Classless characters

A common alternative to class-based systems, skill-based systems are designed to give the player a stronger sense of control over how their character develops. In such systems, players choose the direction of their characters as they play, usually by assigning points to certain skills (such as "fighting with a one-handed weapon" or "forgery"). Advancements in class-based systems have sought to provide players similar control by presenting options as the player progresses in level. These options include prestige classes (a form of sub-class that is only available to characters who meet certain prerequisites), multi-classing (advancing a character in two or more classes), and hybrid class/skill systems. A skill is an ability, usually learned and acquired through training, to perform actions which achieve a desired outcome. ... Appearing in primitive form in the second edition rules of the Dungeons & Dragons role-playing game and developed extensively in the third edition rules, prestige classes (PrC) are character classes that offer specialized, exclusive abilities once certain restrictive requirements are met. ...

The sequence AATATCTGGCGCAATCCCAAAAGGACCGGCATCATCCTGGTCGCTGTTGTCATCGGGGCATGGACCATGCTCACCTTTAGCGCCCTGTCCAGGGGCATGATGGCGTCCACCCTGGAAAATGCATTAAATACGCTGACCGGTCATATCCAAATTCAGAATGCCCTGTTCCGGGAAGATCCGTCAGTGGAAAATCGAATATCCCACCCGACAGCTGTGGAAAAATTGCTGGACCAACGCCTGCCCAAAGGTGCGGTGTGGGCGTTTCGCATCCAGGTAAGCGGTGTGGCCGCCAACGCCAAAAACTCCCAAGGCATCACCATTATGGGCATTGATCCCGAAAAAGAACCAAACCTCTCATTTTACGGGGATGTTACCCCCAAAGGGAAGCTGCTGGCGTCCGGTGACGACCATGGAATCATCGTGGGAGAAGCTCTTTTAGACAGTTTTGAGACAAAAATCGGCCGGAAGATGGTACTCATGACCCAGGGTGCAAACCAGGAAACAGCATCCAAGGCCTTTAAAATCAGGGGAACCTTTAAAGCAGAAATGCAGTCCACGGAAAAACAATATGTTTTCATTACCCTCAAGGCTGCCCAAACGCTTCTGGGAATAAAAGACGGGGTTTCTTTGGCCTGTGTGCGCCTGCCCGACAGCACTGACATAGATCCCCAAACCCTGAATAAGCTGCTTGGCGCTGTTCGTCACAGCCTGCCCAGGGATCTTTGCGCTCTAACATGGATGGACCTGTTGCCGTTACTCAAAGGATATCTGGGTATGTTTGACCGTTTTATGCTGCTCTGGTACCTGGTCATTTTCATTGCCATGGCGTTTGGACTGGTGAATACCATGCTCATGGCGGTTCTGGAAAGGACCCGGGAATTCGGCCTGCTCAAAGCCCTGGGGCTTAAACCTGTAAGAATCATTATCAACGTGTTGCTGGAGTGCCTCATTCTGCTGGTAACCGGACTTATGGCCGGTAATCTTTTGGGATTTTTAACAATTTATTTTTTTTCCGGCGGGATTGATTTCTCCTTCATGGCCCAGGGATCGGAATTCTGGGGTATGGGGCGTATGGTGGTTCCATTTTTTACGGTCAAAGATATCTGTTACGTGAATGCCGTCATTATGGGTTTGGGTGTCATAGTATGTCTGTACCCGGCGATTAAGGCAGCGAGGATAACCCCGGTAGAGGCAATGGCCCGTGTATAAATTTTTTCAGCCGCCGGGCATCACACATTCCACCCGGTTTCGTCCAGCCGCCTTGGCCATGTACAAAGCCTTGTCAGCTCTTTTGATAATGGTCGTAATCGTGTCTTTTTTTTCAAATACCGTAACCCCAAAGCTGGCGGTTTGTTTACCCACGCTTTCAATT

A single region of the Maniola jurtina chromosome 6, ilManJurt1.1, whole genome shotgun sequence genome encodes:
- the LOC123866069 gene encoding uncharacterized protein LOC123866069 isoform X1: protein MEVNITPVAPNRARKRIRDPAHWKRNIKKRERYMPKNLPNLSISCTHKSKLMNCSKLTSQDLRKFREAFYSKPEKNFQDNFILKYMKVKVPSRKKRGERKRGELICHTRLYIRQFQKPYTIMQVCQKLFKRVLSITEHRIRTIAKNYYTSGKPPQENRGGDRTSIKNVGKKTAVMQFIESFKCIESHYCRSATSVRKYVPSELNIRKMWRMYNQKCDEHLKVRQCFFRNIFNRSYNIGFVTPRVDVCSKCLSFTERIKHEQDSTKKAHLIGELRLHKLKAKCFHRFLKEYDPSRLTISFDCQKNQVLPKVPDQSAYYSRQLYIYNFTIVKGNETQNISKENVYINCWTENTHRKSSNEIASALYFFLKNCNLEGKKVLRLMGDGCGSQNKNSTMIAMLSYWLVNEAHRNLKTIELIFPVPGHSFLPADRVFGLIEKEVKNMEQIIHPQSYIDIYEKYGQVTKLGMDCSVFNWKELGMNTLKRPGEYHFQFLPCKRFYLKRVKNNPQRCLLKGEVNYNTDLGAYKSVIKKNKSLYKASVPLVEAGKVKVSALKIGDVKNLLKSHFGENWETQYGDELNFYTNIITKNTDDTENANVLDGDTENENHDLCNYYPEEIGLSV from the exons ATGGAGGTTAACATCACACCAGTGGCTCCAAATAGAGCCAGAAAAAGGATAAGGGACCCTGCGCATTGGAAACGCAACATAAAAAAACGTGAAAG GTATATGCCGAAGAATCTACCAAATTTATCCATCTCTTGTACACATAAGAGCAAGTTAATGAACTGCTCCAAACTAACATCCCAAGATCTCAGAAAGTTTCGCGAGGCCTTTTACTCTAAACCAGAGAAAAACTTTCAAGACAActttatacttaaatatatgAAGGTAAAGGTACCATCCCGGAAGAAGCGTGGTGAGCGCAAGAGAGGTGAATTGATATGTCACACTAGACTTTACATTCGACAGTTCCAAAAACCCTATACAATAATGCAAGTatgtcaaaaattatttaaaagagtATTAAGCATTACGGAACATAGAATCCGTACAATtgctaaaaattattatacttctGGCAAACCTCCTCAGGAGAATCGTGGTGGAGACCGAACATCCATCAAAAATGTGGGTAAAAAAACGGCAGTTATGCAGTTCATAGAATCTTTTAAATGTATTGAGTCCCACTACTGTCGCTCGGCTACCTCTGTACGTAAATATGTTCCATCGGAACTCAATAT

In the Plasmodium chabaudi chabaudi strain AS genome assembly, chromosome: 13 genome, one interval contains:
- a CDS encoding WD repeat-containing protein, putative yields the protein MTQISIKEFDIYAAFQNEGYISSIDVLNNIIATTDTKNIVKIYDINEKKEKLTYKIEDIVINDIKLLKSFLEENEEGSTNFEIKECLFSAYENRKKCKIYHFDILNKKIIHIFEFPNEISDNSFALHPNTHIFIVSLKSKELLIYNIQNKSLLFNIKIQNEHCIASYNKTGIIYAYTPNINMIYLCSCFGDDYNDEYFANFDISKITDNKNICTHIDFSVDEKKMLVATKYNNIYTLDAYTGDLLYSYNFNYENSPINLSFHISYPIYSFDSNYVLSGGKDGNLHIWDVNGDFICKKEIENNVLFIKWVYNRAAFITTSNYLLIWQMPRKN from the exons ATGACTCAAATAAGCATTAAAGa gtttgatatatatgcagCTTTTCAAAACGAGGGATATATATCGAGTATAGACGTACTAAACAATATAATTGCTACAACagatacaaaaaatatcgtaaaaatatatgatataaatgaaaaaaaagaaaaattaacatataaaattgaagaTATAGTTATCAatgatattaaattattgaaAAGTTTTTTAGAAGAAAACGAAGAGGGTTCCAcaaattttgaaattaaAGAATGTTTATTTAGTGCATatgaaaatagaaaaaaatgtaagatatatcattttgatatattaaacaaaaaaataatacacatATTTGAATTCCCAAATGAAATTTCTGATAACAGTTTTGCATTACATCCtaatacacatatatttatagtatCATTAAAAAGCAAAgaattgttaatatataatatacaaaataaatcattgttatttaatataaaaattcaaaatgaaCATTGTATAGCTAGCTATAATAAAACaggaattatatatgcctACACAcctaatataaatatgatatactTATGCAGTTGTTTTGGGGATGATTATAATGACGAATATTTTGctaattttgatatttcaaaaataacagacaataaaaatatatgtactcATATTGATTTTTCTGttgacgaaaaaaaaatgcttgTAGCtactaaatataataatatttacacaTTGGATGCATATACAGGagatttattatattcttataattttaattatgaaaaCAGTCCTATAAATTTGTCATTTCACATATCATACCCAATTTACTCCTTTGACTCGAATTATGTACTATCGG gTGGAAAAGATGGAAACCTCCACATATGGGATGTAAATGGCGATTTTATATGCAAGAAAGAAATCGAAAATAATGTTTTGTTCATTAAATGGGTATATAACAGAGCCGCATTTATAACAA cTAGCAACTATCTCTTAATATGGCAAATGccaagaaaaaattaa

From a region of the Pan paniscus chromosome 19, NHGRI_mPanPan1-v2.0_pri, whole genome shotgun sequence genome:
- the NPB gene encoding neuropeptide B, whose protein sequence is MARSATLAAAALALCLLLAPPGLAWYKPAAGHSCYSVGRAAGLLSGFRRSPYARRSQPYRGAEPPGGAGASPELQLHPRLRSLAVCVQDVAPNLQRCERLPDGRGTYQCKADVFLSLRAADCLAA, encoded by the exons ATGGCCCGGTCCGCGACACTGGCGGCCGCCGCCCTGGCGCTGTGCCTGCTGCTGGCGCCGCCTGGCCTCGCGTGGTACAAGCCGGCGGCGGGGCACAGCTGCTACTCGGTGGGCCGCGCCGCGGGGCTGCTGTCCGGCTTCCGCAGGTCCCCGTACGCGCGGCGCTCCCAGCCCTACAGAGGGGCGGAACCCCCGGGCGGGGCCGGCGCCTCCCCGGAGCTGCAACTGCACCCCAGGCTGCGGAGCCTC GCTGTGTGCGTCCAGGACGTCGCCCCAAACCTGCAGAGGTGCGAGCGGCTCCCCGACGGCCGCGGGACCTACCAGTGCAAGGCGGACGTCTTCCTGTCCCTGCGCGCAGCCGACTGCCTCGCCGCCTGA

Classless games often provide templates for the player to work from, many of which are based on traditional character classes. Many classless games' settings or rules systems lend themselves to the creation of character following certain archetypal trends. For example, in the computer role-playing game Fallout, common character archetypes include the "shooter", "survivalist", "scientist", "smooth talker" and "sneaker", unofficial terms representing various possible means of solving or avoiding conflicts and puzzles in the game. Although Fallout is classless and there is no set limit on how a character's skills can grow or what image they may make the character into, their initial skills are specialized into three selected skills and are based directly on the character's other attributes. In Eve online (a space-themed MMORPG) no strict classes exist but by training certain skills one can become a specialised player within certain archetypes such as combatant/pirate, constructor/inventor, miner/gatherer. The player can freely choose which abilities to train and choose to be specialised in one field or become an allrounder. Theoretically a player can excel in all fields over time by training all skills, usually players pick one field that matches their playingstyle thus creating these archetypes. This article or section does not cite any references or sources. ... This article or section does not cite its references or sources. ... EVE Online is a persistent world multiplayer online game set in space. ... An image from World of Warcraft, one of the largest commercial MMORPGs as of 2004, based on active subscriptions. ...